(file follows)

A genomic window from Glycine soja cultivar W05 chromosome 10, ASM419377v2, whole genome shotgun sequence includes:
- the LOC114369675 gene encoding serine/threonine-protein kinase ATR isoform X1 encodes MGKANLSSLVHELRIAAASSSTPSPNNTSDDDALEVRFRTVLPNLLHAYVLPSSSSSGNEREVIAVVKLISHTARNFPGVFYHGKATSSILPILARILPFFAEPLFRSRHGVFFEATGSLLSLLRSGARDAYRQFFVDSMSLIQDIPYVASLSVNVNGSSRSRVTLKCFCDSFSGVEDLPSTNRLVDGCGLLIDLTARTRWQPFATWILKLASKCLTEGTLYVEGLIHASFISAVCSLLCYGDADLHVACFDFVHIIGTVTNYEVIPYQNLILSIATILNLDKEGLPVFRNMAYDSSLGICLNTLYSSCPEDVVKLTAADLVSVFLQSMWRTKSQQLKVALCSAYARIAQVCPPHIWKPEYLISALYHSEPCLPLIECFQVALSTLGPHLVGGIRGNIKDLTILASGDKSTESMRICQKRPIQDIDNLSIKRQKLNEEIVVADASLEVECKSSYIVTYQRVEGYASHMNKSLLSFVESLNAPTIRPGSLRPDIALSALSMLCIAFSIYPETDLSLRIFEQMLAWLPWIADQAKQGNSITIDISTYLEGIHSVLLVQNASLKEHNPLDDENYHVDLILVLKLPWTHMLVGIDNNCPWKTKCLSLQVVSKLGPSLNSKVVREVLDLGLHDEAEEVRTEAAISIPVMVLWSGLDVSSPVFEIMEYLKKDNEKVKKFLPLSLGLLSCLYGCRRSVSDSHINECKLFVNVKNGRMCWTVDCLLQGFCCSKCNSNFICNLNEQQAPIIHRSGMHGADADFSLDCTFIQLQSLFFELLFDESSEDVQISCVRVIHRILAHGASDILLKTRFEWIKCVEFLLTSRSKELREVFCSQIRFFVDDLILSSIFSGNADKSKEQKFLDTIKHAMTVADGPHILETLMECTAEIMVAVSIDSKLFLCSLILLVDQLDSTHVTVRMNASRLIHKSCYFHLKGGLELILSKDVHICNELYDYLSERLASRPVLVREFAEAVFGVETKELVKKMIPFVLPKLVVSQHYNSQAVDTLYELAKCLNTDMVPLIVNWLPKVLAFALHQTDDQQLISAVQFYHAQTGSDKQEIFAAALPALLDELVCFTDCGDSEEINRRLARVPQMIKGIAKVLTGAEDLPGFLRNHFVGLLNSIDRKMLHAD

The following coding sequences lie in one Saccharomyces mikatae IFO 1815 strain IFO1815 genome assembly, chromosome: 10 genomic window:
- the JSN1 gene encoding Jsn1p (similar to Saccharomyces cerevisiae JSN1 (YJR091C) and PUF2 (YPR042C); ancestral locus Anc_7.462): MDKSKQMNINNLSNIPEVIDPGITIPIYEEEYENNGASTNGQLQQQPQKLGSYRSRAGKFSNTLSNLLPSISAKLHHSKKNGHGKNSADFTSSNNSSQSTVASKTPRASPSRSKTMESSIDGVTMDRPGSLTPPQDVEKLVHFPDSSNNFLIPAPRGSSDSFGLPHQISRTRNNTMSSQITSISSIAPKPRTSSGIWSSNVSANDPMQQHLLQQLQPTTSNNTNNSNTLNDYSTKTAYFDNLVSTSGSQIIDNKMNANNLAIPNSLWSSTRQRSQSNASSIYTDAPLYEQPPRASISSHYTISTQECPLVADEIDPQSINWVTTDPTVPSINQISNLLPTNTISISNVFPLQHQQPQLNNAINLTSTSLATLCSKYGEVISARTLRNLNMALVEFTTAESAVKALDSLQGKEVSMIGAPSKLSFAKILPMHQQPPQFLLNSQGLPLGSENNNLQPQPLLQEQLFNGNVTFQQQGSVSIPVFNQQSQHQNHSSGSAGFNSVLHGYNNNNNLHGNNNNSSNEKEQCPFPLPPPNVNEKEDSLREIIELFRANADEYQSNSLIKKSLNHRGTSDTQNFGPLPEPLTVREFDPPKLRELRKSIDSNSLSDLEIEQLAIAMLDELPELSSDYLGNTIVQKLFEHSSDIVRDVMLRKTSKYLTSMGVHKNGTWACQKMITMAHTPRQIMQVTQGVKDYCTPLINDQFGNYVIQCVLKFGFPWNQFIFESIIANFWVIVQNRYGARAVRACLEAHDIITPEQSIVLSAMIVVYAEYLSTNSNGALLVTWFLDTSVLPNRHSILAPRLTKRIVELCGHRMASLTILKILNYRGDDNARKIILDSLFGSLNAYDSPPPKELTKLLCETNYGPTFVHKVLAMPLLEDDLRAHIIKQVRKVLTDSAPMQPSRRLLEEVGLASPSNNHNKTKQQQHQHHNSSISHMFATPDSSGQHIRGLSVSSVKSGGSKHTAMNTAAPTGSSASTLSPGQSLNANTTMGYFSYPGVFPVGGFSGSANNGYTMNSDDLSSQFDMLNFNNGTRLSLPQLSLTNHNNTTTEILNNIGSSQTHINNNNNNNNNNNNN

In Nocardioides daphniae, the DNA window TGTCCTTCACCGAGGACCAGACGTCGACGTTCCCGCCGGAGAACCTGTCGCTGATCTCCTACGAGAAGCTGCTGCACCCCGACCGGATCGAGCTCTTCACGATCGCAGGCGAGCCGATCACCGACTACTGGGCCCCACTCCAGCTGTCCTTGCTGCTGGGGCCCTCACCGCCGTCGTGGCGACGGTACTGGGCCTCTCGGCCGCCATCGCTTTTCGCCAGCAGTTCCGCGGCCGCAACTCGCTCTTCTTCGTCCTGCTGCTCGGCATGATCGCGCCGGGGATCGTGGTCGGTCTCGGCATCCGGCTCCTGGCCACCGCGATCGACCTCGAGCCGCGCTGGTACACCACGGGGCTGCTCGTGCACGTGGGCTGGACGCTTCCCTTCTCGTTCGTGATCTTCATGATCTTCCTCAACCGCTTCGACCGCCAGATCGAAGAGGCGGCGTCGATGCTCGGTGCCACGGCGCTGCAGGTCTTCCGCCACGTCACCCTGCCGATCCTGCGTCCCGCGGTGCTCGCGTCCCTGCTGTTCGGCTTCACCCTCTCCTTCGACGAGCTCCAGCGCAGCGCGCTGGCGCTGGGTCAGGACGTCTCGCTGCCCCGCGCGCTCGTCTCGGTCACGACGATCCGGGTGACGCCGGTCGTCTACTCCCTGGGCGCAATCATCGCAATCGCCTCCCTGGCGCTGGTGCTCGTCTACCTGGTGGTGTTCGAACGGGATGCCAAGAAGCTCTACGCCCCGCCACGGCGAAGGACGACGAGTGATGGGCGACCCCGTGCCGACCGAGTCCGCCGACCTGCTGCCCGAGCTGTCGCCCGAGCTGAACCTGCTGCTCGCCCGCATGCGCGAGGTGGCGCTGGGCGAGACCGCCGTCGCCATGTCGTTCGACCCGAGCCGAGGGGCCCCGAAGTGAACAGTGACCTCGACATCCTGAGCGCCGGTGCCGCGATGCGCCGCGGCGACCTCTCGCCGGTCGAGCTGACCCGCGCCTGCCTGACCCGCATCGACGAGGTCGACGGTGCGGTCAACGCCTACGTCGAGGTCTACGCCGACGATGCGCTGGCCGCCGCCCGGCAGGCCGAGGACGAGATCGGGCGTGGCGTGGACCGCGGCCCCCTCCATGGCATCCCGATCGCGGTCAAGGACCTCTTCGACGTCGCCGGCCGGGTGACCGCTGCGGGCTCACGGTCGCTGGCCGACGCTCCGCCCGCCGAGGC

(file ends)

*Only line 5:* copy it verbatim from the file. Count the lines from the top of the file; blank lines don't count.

In Nocardioides daphniae, the DNA window TGTCCTTCACCGAGGACCAGACGTCGACGTTCCCGCCGGAGAACCTGTCGCTGATCTCCTACGAGAAGCTGCTGCACCCCGACCGGATCGAGCTCTTCACGATCGCAGGCGAGCCGATCACCGACTACTGGGCCCCACTCCAGCTGTCCTTGCTGCTGGGGCCCTCACCGCCGTCGTGGCGACGGTACTGGGCCTCTCGGCCGCCATCGCTTTTCGCCAGCAGTTCCGCGGCCGCAACTCGCTCTTCTTCGTCCTGCTGCTCGGCATGATCGCGCCGGGGATCGTGGTCGGTCTCGGCATCCGGCTCCTGGCCACCGCGATCGACCTCGAGCCGCGCTGGTACACCACGGGGCTGCTCGTGCACGTGGGCTGGACGCTTCCCTTCTCGTTCGTGATCTTCATGATCTTCCTCAACCGCTTCGACCGCCAGATCGAAGAGGCGGCGTCGATGCTCGGTGCCACGGCGCTGCAGGTCTTCCGCCACGTCACCCTGCCGATCCTGCGTCCCGCGGTGCTCGCGTCCCTGCTGTTCGGCTTCACCCTCTCCTTCGACGAGCTCCAGCGCAGCGCGCTGGCGCTGGGTCAGGACGTCTCGCTGCCCCGCGCGCTCGTCTCGGTCACGACGATCCGGGTGACGCCGGTCGTCTACTCCCTGGGCGCAATCATCGCAATCGCCTCCCTGGCGCTGGTGCTCGTCTACCTGGTGGTGTTCGAACGGGATGCCAAGAAGCTCTACGCCCCGCCACGGCGAAGGACGACGAGTGATGGGCGACCCCGTGCCGACCGAGTCCGCCGACCTGCTGCCCGAGCTGTCGCCCGAGCTGAACCTGCTGCTCGCCCGCATGCGCGAGGTGGCGCTGGGCGAGACCGCCGTCGCCATGTCGTTCGACCCGAGCCGAGGGGCCCCGAAGTGAACAGTGACCTCGACATCCTGAGCGCCGGTGCCGCGATGCGCCGCGGCGACCTCTCGCCGGTCGAGCTGACCCGCGCCTGCCTGACCCGCATCGACGAGGTCGACGGTGCGGTCAACGCCTACGTCGAGGTCTACGCCGACGATGCGCTGGCCGCCGCCCGGCAGGCCGAGGACGAGATCGGGCGTGGCGTGGACCGCGGCCCCCTCCATGGCATCCCGATCGCGGTCAAGGACCTCTTCGACGTCGCCGGCCGGGTGACCGCTGCGGGCTCACGGTCGCTGGCCGACGCTCCGCCCGCCGAGGC